Written by Amity Delaney – Runner’s Tribe
Cathy Freeman is one of Australia’s most successful runners. She was also one of Australia’s most decorated Indigenous athletes. She was significant, both in terms of her athletic accomplishments, and also for the achievements she garnered as an Indigenous athlete. I watched her achieve her most prolific medal when I was just five years old when she won the 400m at the Sydney Olympic Games in 2000.
She began athletics when she was just two years old. She was coached by her step-father, and under his guidance, she won a host of regional and national titles as a junior in events such as the 100m, 200m, high jump and long jump.
In 1987 she moved to Kooralbyn International School to be coached by Mike Danila. By 1989 she had run a personal best of 11.67 seconds in the 100m event. She was a member of the impressive Australian 4 x 100m relay team that won gold at the 1990 Commonwealth Games in Auckland. This performance made Freeman the first Australian Indigenous person to achieve a medal at the Commonwealth Games. She also won this Commonwealth Games medal when she was just sixteen years old.
As a junior, she represented Australia at numerous World Junior Championship events. At the 1990 Championships in Bulgaria, she reached the semi-finals of the 100m and placed 5th in the 400m. At her second World Junior Championships in South Korea in 1992, she won a silver medal in the 200m.
At the 1992 Olympic Games, she reached the second round of the 400m. At the 1994 Commonwealth Games in Canada, she won gold in both the 200m and the 400m. She also placed second in the 4 x 100m relay and placed first but was disqualified in the 4 x 400m relay. As of the year 1994, she had a personal best of 50.04 seconds in the 400m, 11.24 seconds in the 100m and 22.25 seconds in the 200m.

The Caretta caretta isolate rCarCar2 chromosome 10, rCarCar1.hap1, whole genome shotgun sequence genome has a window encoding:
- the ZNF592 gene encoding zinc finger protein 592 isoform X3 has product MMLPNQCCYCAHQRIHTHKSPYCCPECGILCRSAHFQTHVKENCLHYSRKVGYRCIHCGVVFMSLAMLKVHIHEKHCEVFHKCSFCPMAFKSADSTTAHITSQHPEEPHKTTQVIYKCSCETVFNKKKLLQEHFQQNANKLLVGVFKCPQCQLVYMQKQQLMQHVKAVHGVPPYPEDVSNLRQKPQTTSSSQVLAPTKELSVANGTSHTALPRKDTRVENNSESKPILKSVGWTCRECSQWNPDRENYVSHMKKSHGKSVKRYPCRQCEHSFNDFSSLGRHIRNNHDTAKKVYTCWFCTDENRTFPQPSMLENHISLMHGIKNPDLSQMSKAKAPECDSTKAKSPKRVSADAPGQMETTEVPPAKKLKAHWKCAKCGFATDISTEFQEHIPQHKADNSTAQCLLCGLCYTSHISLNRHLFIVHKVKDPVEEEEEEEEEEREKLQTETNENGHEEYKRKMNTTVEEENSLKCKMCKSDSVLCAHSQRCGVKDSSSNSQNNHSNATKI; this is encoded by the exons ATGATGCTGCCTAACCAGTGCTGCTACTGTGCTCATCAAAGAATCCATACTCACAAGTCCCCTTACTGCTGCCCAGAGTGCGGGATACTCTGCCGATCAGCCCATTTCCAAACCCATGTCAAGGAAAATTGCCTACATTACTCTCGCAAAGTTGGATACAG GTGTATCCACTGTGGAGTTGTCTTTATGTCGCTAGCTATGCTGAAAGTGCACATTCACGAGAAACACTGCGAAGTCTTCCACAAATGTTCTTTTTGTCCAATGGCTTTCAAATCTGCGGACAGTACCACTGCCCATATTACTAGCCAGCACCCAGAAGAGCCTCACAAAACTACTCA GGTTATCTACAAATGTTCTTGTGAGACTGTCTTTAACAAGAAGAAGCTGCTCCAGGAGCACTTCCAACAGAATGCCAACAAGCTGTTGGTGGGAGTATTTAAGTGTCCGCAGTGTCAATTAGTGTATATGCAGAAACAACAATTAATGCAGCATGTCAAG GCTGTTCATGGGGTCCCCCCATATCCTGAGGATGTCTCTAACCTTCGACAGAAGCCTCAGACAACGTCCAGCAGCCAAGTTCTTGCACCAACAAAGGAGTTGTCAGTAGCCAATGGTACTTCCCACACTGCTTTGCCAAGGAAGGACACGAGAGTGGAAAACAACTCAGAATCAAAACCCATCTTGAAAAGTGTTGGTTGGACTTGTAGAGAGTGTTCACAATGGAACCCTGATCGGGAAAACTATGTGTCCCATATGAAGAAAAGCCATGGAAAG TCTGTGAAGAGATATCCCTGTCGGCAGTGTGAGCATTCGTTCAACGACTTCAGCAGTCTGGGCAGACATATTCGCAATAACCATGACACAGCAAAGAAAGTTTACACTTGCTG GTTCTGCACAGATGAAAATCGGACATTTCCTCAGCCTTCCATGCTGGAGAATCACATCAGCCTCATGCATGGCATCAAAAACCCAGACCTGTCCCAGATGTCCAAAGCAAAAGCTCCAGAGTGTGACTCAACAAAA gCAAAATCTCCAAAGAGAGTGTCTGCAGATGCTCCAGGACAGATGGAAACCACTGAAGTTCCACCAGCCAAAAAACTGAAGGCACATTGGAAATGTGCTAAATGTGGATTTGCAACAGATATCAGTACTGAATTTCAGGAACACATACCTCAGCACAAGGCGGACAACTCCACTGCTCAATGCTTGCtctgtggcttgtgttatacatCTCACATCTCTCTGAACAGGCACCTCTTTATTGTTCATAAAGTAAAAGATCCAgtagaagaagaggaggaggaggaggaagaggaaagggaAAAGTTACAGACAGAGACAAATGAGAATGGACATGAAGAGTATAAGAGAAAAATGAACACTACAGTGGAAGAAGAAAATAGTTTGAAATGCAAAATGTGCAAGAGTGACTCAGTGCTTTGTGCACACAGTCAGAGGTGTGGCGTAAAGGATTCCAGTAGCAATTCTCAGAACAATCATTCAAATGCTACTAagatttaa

The 1996 Olympic Games 400m race was one of Freeman’s most spectacular races of her career. She set an Australian record, running a time of 48.63 seconds. This time is still the sixth fastest time ever and the second fastest since the world record was set in Canberra in 1985. She finished in second place behind Marie-Jose Perec, who won in a time of 48.25 seconds. This is the current Olympic Record and the third fastest time ever.
She also achieved great success at World Championship events throughout the years. Freeman reached the semi-final of the 200m at the 1993 World Championships. At the 1995 World Championships, she finished fourth place in the 400m and once again reached the semi-final of the 200m. She came first in the 400m at the 1997 World Championships in Athens in a time of 49.77 seconds. During 1997 Freeman only lost one 400m the entire year. She again won the 400m at the 1999 World Championships, after taking an injury break the previous year. She didn’t lose a single race in 1999 after returning from injury.
The highlight of Freeman’s career was, of course, the 400m Olympic Title she won at the 2000 Olympic Games in Sydney. It was the race that stopped the nation. Despite all the pressures and expectations placed upon Freeman, she rose to the challenge and won the gold medal. She won in a time of 49.11 seconds, becoming only the second Australian Aboriginal Olympic champion. Due to this success, she carried the Olympic flag for Oceania at the next Olympics.
Cathy Freeman also achieved success in non-athletic endeavours. In 2007 she founded the Cathy Freeman foundation. This foundation works with four remote Indigenous communities to close the education gap with non-aboriginal Australians. She was an ambassador of the Australian indigenous education foundation until 2012 and was also an ambassador for Cottage by the sea until 2014.
Cathy Freeman was one of Australia’s most prolific athletes. She achieved numerous accolades throughout her career. She is remembered not only for her talent and success as an Australian athlete but also for the success she achieved as an Aboriginal athlete.